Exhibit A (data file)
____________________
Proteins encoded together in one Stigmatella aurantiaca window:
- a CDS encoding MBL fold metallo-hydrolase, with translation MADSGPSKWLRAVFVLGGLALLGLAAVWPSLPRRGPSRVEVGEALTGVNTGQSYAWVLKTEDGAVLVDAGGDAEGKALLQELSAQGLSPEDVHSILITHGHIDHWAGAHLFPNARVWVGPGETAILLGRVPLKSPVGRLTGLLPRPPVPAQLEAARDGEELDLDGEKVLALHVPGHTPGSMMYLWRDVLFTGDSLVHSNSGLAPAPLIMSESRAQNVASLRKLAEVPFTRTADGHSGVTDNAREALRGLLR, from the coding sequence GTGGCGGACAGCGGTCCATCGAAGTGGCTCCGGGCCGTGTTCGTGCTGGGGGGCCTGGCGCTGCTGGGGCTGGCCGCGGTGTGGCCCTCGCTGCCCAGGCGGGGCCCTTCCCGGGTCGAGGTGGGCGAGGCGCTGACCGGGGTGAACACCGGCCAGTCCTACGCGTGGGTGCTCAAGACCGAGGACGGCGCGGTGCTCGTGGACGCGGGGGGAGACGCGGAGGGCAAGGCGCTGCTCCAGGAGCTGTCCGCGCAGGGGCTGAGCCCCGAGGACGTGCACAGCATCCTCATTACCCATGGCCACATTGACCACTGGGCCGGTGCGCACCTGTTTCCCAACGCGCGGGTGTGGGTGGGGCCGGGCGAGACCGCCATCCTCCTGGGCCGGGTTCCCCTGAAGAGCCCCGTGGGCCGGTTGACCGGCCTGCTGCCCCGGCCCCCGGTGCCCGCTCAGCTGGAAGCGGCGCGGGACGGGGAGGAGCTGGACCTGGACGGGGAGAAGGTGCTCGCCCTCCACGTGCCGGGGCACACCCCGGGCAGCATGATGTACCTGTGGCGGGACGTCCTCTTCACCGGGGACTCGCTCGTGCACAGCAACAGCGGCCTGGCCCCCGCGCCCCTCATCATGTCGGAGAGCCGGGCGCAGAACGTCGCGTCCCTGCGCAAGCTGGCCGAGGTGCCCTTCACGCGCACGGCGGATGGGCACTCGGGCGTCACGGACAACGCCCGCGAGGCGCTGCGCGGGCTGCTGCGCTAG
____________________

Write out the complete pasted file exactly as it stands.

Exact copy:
Proteins encoded together in one Stigmatella aurantiaca window:
- a CDS encoding MBL fold metallo-hydrolase, with translation MADSGPSKWLRAVFVLGGLALLGLAAVWPSLPRRGPSRVEVGEALTGVNTGQSYAWVLKTEDGAVLVDAGGDAEGKALLQELSAQGLSPEDVHSILITHGHIDHWAGAHLFPNARVWVGPGETAILLGRVPLKSPVGRLTGLLPRPPVPAQLEAARDGEELDLDGEKVLALHVPGHTPGSMMYLWRDVLFTGDSLVHSNSGLAPAPLIMSESRAQNVASLRKLAEVPFTRTADGHSGVTDNAREALRGLLR, from the coding sequence GTGGCGGACAGCGGTCCATCGAAGTGGCTCCGGGCCGTGTTCGTGCTGGGGGGCCTGGCGCTGCTGGGGCTGGCCGCGGTGTGGCCCTCGCTGCCCAGGCGGGGCCCTTCCCGGGTCGAGGTGGGCGAGGCGCTGACCGGGGTGAACACCGGCCAGTCCTACGCGTGGGTGCTCAAGACCGAGGACGGCGCGGTGCTCGTGGACGCGGGGGGAGACGCGGAGGGCAAGGCGCTGCTCCAGGAGCTGTCCGCGCAGGGGCTGAGCCCCGAGGACGTGCACAGCATCCTCATTACCCATGGCCACATTGACCACTGGGCCGGTGCGCACCTGTTTCCCAACGCGCGGGTGTGGGTGGGGCCGGGCGAGACCGCCATCCTCCTGGGCCGGGTTCCCCTGAAGAGCCCCGTGGGCCGGTTGACCGGCCTGCTGCCCCGGCCCCCGGTGCCCGCTCAGCTGGAAGCGGCGCGGGACGGGGAGGAGCTGGACCTGGACGGGGAGAAGGTGCTCGCCCTCCACGTGCCGGGGCACACCCCGGGCAGCATGATGTACCTGTGGCGGGACGTCCTCTTCACCGGGGACTCGCTCGTGCACAGCAACAGCGGCCTGGCCCCCGCGCCCCTCATCATGTCGGAGAGCCGGGCGCAGAACGTCGCGTCCCTGCGCAAGCTGGCCGAGGTGCCCTTCACGCGCACGGCGGATGGGCACTCGGGCGTCACGGACAACGCCCGCGAGGCGCTGCGCGGGCTGCTGCGCTAG